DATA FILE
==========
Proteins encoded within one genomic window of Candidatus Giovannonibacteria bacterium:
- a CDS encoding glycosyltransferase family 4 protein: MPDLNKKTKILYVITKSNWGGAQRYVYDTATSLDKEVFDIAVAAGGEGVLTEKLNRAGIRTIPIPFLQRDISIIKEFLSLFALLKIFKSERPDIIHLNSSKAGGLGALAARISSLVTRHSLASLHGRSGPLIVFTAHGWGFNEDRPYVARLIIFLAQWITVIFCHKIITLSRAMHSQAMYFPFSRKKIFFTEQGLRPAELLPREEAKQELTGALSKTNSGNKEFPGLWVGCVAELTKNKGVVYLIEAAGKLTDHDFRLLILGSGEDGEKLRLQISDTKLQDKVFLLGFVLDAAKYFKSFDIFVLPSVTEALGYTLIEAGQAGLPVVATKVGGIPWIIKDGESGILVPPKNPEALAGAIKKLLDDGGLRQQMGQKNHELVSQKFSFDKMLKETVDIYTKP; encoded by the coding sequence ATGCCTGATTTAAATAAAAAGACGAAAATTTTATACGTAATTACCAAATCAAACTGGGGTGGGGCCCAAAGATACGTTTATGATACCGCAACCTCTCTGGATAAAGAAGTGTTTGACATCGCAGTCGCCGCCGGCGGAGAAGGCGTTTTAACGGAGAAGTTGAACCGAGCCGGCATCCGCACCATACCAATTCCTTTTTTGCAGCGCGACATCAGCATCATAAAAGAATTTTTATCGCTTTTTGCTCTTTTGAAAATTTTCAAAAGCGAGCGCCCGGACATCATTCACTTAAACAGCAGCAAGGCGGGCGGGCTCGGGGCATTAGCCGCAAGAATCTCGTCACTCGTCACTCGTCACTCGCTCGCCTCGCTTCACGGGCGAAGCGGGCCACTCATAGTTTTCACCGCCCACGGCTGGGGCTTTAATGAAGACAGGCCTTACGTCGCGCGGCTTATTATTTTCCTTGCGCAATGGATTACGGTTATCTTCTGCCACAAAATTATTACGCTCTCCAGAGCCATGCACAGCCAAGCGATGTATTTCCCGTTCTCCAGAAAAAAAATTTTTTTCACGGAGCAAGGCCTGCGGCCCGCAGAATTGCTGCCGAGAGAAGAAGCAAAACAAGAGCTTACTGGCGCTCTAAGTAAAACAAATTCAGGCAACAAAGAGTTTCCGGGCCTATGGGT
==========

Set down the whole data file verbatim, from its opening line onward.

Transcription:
Proteins encoded within one genomic window of Candidatus Giovannonibacteria bacterium:
- a CDS encoding glycosyltransferase family 4 protein: MPDLNKKTKILYVITKSNWGGAQRYVYDTATSLDKEVFDIAVAAGGEGVLTEKLNRAGIRTIPIPFLQRDISIIKEFLSLFALLKIFKSERPDIIHLNSSKAGGLGALAARISSLVTRHSLASLHGRSGPLIVFTAHGWGFNEDRPYVARLIIFLAQWITVIFCHKIITLSRAMHSQAMYFPFSRKKIFFTEQGLRPAELLPREEAKQELTGALSKTNSGNKEFPGLWVGCVAELTKNKGVVYLIEAAGKLTDHDFRLLILGSGEDGEKLRLQISDTKLQDKVFLLGFVLDAAKYFKSFDIFVLPSVTEALGYTLIEAGQAGLPVVATKVGGIPWIIKDGESGILVPPKNPEALAGAIKKLLDDGGLRQQMGQKNHELVSQKFSFDKMLKETVDIYTKP; encoded by the coding sequence ATGCCTGATTTAAATAAAAAGACGAAAATTTTATACGTAATTACCAAATCAAACTGGGGTGGGGCCCAAAGATACGTTTATGATACCGCAACCTCTCTGGATAAAGAAGTGTTTGACATCGCAGTCGCCGCCGGCGGAGAAGGCGTTTTAACGGAGAAGTTGAACCGAGCCGGCATCCGCACCATACCAATTCCTTTTTTGCAGCGCGACATCAGCATCATAAAAGAATTTTTATCGCTTTTTGCTCTTTTGAAAATTTTCAAAAGCGAGCGCCCGGACATCATTCACTTAAACAGCAGCAAGGCGGGCGGGCTCGGGGCATTAGCCGCAAGAATCTCGTCACTCGTCACTCGTCACTCGCTCGCCTCGCTTCACGGGCGAAGCGGGCCACTCATAGTTTTCACCGCCCACGGCTGGGGCTTTAATGAAGACAGGCCTTACGTCGCGCGGCTTATTATTTTCCTTGCGCAATGGATTACGGTTATCTTCTGCCACAAAATTATTACGCTCTCCAGAGCCATGCACAGCCAAGCGATGTATTTCCCGTTCTCCAGAAAAAAAATTTTTTTCACGGAGCAAGGCCTGCGGCCCGCAGAATTGCTGCCGAGAGAAGAAGCAAAACAAGAGCTTACTGGCGCTCTAAGTAAAACAAATTCAGGCAACAAAGAGTTTCCGGGCCTATGGGT